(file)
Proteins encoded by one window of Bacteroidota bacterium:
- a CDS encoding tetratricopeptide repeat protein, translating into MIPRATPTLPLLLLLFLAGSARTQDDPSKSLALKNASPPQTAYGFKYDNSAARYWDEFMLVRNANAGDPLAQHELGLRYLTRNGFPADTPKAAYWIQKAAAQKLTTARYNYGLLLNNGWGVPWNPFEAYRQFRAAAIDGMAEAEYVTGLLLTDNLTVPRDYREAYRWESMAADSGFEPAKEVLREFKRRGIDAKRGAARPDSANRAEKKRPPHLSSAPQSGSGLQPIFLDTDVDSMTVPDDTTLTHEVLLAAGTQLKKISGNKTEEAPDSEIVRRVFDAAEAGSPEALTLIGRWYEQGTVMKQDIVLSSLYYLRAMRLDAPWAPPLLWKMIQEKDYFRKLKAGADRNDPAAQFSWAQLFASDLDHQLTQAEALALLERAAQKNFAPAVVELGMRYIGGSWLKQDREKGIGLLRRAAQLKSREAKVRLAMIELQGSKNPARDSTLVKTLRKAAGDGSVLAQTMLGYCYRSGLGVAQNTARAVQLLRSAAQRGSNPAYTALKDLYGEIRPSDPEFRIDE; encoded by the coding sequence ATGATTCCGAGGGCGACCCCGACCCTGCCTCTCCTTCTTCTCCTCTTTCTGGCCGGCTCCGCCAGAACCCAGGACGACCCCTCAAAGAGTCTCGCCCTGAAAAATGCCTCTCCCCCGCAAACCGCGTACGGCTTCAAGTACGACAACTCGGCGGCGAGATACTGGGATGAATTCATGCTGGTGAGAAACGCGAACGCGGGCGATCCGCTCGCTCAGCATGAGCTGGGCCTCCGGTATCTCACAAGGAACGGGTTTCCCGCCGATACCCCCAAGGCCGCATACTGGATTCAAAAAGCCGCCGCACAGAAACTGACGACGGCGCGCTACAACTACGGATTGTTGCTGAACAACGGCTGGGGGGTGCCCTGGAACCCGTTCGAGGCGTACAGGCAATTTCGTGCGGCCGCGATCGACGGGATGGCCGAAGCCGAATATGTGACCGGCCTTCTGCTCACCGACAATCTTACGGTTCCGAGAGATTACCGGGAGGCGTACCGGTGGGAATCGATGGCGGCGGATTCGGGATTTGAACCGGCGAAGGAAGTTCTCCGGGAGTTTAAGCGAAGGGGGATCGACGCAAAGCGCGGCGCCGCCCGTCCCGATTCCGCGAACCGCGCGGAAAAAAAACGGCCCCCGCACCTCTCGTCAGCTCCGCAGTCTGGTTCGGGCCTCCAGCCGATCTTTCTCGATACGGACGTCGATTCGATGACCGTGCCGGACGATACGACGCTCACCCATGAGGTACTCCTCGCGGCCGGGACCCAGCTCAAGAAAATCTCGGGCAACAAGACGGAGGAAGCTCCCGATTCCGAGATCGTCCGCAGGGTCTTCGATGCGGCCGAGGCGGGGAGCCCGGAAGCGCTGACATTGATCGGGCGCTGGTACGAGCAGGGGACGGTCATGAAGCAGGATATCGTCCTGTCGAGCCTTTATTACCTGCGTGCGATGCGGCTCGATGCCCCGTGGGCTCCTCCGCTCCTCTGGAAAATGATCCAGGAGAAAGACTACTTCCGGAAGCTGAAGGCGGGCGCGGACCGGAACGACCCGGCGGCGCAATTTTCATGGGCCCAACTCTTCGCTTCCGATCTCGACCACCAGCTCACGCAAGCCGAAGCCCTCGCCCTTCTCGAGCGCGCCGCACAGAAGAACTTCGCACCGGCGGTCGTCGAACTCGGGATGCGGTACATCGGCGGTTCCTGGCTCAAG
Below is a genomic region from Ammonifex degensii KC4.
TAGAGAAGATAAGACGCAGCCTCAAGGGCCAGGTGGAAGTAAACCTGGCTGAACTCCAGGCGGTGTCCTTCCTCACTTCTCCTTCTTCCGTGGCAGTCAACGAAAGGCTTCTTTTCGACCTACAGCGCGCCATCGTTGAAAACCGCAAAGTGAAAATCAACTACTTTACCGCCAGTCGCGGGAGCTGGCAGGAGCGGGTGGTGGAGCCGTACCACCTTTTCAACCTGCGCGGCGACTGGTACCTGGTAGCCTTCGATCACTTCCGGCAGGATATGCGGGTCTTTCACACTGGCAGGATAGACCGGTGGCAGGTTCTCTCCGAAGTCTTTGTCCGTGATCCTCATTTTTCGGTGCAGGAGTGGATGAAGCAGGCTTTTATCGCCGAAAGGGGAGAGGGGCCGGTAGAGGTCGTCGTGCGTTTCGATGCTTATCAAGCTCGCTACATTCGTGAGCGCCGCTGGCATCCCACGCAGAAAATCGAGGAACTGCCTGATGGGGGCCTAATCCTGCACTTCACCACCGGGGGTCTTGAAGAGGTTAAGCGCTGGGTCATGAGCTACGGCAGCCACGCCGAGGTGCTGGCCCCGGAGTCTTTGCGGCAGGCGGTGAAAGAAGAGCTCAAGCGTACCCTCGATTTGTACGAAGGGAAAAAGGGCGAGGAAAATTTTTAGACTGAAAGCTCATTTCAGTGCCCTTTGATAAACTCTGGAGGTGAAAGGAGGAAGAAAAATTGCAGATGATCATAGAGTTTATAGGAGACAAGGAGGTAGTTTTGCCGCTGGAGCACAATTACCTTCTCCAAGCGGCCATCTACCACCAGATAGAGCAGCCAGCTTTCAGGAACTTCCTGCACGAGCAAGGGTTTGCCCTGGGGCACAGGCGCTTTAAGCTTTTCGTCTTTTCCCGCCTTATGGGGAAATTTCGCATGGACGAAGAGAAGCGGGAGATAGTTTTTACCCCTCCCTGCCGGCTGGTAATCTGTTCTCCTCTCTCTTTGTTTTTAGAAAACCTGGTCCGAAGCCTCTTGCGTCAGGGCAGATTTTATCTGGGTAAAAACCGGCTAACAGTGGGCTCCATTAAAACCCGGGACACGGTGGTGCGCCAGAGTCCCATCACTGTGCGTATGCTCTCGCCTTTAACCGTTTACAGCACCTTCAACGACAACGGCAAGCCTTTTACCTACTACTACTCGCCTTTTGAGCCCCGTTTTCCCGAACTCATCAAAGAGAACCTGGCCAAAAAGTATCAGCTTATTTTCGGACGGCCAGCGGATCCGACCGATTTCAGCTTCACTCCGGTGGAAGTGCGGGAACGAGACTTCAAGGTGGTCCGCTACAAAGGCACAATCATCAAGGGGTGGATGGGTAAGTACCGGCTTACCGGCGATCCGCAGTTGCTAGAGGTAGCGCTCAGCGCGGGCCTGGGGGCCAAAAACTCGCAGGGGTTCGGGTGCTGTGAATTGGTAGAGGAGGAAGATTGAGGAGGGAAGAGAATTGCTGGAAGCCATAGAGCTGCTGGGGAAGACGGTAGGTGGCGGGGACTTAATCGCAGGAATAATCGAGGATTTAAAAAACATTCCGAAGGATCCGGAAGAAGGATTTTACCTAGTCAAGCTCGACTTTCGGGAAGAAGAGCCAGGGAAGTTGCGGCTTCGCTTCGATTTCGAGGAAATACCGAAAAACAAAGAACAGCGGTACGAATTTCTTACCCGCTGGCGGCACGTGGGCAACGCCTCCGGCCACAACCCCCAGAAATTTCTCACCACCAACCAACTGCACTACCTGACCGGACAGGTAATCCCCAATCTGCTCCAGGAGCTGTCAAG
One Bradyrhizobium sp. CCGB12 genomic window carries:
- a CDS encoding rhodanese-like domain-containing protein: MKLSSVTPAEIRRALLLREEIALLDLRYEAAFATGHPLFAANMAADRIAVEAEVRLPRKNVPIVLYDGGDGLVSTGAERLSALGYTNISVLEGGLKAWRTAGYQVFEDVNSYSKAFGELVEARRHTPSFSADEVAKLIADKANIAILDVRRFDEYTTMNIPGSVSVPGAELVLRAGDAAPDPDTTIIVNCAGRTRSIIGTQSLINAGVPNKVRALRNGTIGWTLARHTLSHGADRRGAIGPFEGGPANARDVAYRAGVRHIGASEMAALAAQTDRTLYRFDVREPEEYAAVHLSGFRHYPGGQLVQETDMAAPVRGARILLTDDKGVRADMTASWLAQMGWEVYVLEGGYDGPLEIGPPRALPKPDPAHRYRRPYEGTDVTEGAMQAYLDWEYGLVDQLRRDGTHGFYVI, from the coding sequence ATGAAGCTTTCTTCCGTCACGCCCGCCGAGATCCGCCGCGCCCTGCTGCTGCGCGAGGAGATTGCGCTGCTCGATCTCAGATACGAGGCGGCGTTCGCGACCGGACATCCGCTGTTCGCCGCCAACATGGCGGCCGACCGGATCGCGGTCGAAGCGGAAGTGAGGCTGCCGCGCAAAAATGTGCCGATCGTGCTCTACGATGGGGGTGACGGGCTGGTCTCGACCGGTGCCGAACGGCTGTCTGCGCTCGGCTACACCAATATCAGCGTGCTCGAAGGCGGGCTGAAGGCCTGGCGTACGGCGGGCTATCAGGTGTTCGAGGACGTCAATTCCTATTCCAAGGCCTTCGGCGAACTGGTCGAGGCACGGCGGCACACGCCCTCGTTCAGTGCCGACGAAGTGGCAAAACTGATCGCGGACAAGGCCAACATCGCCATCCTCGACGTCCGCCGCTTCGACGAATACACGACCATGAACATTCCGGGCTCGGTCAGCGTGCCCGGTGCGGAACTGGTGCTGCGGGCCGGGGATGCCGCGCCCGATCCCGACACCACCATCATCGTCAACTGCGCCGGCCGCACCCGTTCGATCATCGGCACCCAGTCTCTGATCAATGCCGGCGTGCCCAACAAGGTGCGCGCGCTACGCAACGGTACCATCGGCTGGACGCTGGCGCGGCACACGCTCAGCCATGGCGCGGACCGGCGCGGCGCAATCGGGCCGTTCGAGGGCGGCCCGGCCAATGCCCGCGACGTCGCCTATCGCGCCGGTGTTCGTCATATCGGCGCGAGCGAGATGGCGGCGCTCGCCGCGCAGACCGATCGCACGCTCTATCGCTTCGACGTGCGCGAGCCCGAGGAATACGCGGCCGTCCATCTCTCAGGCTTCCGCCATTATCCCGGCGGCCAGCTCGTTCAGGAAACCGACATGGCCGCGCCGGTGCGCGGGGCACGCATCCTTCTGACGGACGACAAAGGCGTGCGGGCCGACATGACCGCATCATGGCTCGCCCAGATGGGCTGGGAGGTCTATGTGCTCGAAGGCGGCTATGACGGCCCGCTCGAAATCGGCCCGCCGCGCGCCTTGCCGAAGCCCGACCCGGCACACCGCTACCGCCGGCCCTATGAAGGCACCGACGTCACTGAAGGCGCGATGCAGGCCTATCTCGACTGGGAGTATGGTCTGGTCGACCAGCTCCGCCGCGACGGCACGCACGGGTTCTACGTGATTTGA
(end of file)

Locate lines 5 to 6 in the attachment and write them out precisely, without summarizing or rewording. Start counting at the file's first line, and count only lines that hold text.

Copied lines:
One Bradyrhizobium sp. CCGB12 genomic window carries:
- a CDS encoding rhodanese-like domain-containing protein: MKLSSVTPAEIRRALLLREEIALLDLRYEAAFATGHPLFAANMAADRIAVEAEVRLPRKNVPIVLYDGGDGLVSTGAERLSALGYTNISVLEGGLKAWRTAGYQVFEDVNSYSKAFGELVEARRHTPSFSADEVAKLIADKANIAILDVRRFDEYTTMNIPGSVSVPGAELVLRAGDAAPDPDTTIIVNCAGRTRSIIGTQSLINAGVPNKVRALRNGTIGWTLARHTLSHGADRRGAIGPFEGGPANARDVAYRAGVRHIGASEMAALAAQTDRTLYRFDVREPEEYAAVHLSGFRHYPGGQLVQETDMAAPVRGARILLTDDKGVRADMTASWLAQMGWEVYVLEGGYDGPLEIGPPRALPKPDPAHRYRRPYEGTDVTEGAMQAYLDWEYGLVDQLRRDGTHGFYVI, from the coding sequence ATGAAGCTTTCTTCCGTCACGCCCGCCGAGATCCGCCGCGCCCTGCTGCTGCGCGAGGAGATTGCGCTGCTCGATCTCAGATACGAGGCGGCGTTCGCGACCGGACATCCGCTGTTCGCCGCCAACATGGCGGCCGACCGGATCGCGGTCGAAGCGGAAGTGAGGCTGCCGCGCAAAAATGTGCCGATCGTGCTCTACGATGGGGGTGACGGGCTGGTCTCGACCGGTGCCGAACGGCTGTCTGCGCTCGGCTACACCAATATCAGCGTGCTCGAAGGCGGGCTGAAGGCCTGGCGTACGGCGGGCTATCAGGTGTTCGAGGACGTCAATTCCTATTCCAAGGCCTTCGGCGAACTGGTCGAGGCACGGCGGCACACGCCCTCGTTCAGTGCCGACGAAGTGGCAAAACTGATCGCGGACAAGGCCAACATCGCCATCCTCGACGTCCGCCGCTTCGACGAATACACGACCATGAACATTCCGGGCTCGGTCAGCGTGCCCGGTGCGGAACTGGTGCTGCGGGCCGGGGATGCCGCGCCCGATCCCGACACCACCATCATCGTCAACTGCGCCGGCCGCACCCGTTCGATCATCGGCACCCAGTCTCTGATCAATGCCGGCGTGCCCAACAAGGTGCGCGCGCTACGCAACGGTACCATCGGCTGGACGCTGGCGCGGCACACGCTCAGCCATGGCGCGGACCGGCGCGGCGCAATCGGGCCGTTCGAGGGCGGCCCGGCCAATGCCCGCGACGTCGCCTATCGCGCCGGTGTTCGTCATATCGGCGCGAGCGAGATGGCGGCGCTCGCCGCGCAGACCGATCGCACGCTCTATCGCTTCGACGTGCGCGAGCCCGAGGAATACGCGGCCGTCCATCTCTCAGGCTTCCGCCATTATCCCGGCGGCCAGCTCGTTCAGGAAACCGACATGGCCGCGCCGGTGCGCGGGGCACGCATCCTTCTGACGGACGACAAAGGCGTGCGGGCCGACATGACCGCATCATGGCTCGCCCAGATGGGCTGGGAGGTCTATGTGCTCGAAGGCGGCTATGACGGCCCGCTCGAAATCGGCCCGCCGCGCGCCTTGCCGAAGCCCGACCCGGCACACCGCTACCGCCGGCCCTATGAAGGCACCGACGTCACTGAAGGCGCGATGCAGGCCTATCTCGACTGGGAGTATGGTCTGGTCGACCAGCTCCGCCGCGACGGCACGCACGGGTTCTACGTGATTTGA